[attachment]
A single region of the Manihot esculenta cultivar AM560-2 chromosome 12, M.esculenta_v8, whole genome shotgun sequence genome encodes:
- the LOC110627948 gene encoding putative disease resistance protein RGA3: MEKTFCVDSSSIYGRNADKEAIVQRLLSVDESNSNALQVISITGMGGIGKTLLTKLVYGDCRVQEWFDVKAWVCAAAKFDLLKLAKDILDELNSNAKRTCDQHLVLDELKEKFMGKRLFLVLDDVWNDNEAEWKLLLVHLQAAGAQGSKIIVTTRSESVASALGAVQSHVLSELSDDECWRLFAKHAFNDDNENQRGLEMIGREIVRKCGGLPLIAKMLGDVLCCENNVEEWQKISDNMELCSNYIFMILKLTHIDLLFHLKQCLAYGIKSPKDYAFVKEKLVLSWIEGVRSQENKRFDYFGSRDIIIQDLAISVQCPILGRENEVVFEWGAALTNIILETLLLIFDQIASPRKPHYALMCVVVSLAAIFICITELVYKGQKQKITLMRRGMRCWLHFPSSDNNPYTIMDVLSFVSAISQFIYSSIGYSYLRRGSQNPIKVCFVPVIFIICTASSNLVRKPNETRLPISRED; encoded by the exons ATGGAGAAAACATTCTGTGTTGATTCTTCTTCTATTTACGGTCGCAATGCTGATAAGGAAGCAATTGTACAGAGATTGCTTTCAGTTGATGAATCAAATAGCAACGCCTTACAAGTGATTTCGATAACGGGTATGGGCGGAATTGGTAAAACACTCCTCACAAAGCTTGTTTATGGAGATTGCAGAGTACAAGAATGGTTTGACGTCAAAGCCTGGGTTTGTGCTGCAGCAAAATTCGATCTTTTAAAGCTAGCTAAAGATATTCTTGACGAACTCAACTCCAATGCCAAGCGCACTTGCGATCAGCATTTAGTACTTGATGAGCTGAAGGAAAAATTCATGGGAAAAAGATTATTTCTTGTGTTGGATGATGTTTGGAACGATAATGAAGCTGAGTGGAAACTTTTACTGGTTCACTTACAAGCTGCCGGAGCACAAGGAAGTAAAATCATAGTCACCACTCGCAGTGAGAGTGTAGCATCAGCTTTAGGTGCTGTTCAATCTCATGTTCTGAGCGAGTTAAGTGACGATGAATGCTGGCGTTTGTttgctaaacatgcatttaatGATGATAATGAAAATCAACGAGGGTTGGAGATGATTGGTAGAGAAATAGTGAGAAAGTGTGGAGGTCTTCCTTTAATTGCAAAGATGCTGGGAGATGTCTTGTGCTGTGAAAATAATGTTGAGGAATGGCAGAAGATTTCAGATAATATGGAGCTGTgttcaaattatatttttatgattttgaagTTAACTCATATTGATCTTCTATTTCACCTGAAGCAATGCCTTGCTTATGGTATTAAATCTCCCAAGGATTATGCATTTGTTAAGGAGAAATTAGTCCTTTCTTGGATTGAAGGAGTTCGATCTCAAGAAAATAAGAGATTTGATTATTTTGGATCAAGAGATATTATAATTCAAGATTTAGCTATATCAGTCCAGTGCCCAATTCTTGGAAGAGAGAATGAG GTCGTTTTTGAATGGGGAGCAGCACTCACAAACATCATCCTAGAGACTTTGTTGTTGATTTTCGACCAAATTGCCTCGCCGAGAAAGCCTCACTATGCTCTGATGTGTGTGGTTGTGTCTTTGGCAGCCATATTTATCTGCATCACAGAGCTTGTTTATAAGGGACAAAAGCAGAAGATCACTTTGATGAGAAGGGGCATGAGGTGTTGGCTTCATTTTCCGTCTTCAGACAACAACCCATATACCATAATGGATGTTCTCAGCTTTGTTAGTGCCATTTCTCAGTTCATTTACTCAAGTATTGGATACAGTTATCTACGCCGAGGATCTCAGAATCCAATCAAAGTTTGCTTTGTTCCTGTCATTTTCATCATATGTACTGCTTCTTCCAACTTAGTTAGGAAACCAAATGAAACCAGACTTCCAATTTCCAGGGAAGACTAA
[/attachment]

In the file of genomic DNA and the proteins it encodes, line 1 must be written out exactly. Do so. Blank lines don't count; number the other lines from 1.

A single region of the Manihot esculenta cultivar AM560-2 chromosome 12, M.esculenta_v8, whole genome shotgun sequence genome encodes: